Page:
How twin cities can encourage cultural understanding for both cities


City twinning or sister city is the concept of coupling two cities in different locations and geographically, administratively, and politically are different in establishing social relations between communities and culture.

The concept demonstrates how public diplomacy is not always run by local governments but also non-state players, such as business owners and organizations in politics, health, culture, culinary, women's role, education, and environment. 

Generally, twin cities have the same demographics and problems. Its concept can be likened to a pen pal between two cities, and it may be beneficial for student exchange programs in the culture and commerce sectors. 

Simply put, a sister city ties is a long-term official relationship between two communities in two countries proven by an agreement between the highest elected official from both communities. A city may have any number of sister cities, with community involvement ranging from a half dozen to hundreds of volunteers that include representatives from non-profits, municipal governments, the private sector, and other civic organizations. 

Each sister city organization is independent and pursues particular activities and themes, including municipal, business, trade, and cultural projects important to both communities.

The first official pair of sister cities

The history of a sister city dates back for centuries with Paderborn, Germany, and Le Mans, France were the first in Europe to take the partnership form. The original pact was of an 'enteral brotherhood' between the dioceses of the two Catholic bishops, but it was later officiated as an official city partnership agreement in 1967.


Photo Courtesy of HiSouR

The first U.S. sister cities were Toledo in Ohio and its Spanish namesake in 1931. Vancouver in Canada followed suit, connecting with Odesa, Ukraine. Since then, Vancouver has also twinned itself with Yokohama (Japan), Edinburgh (Scotland), Guangzhou (China), and Los Angeles (U.S.).

However, it is to be noted that the modern concept of a sister city partnership was not established until after WWII. Each twin city pairing was designed to lead to global friendships and peace in a time of crisis. For instance, a joint partnership between Coventry in the UK and Kiel in France was created to foster healing and co-existence following prior destruction at the hands of others.

Despite its original political and military purpose, recent city twinning focuses on cultural exchanges, education, business, and trade ties. Now, more than 2,000 cities, states, and counties are partnered in over 140 countries around the world.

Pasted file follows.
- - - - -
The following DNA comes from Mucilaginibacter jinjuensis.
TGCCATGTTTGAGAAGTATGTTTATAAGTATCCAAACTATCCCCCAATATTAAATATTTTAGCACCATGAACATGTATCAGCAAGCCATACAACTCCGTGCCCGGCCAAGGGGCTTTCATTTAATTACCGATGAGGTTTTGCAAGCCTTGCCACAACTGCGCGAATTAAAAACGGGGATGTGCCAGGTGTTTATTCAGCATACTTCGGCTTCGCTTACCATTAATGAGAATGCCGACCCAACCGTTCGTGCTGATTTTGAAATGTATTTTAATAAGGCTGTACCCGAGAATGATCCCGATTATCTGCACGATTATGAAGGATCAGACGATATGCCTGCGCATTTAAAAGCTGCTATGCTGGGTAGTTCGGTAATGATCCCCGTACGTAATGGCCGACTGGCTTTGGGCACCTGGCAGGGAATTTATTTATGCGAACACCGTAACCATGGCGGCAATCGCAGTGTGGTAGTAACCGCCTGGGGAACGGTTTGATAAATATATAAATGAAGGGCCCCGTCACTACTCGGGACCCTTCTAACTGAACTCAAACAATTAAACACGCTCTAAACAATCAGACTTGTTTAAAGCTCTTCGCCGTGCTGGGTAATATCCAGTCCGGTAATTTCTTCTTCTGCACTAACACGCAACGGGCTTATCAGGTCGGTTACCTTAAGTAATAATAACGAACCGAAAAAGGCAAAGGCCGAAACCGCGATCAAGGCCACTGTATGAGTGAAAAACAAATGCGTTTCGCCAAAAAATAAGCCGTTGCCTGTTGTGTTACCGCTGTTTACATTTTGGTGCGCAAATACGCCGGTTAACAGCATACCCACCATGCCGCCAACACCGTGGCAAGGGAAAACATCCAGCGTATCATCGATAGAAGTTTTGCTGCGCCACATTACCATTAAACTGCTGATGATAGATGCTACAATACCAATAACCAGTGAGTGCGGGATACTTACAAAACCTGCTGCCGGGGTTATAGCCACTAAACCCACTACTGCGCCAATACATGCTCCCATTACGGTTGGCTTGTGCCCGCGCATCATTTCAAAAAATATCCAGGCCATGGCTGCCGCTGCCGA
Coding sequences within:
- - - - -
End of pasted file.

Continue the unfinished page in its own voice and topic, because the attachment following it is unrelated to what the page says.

City twinning in Indonesia

Indonesian cities have long twinned themselves, and new twinning plans are still being conceived. Ambon, for instance, is looking at the possibility of a sister city cooperation with the Singaporean government in the health field. Ambon has continued to grow not only as the seat of the Maluku provincial government but also as a center of education, services, trade, and tourism. 


Photo Courtesy of The Color of Indonesia

In 2014, Ambon city welcomed a team of doctors from Singhealth and Singapore General Hospital to explore the possibility of sister city cooperation. The team of doctors comprised Chujeow Leng (heart surgeon), Tay Boon Keng (bone surgeon), Foo Chee Liam (plastic and reconstructive surgeon), and Fong Yuke Tian (internist). 

Previously, the Ambon city government had established a sister city cooperation with Darwin city in Australia and Vlissingen City in the Netherlands. 

Meanwhile, in Java, as part of the Sister City Agreement between Gimcheon City in South Korea and Subang City in Indonesia, the Saemaul Tanjungwangi multipurpose building was inaugurated in Palasari Village. 

The inauguration was attended by the Regent of Subang, Imas Aryumingsih and Deputy Mayor of Gimcheon, Kim Il Su. This building is part of the Sister City Agreement program to empower the community in Saemaul. 

The 340-square-meter building was built in early May 2017 was built on a 780-meter land with a construction cost of around Rp 1.12 billion, consisting of an office for the Samaul volunteer team, a BUMDes office, and a multipurpose hall. The building is hoped to facilitate and promote economic productivity in the region.



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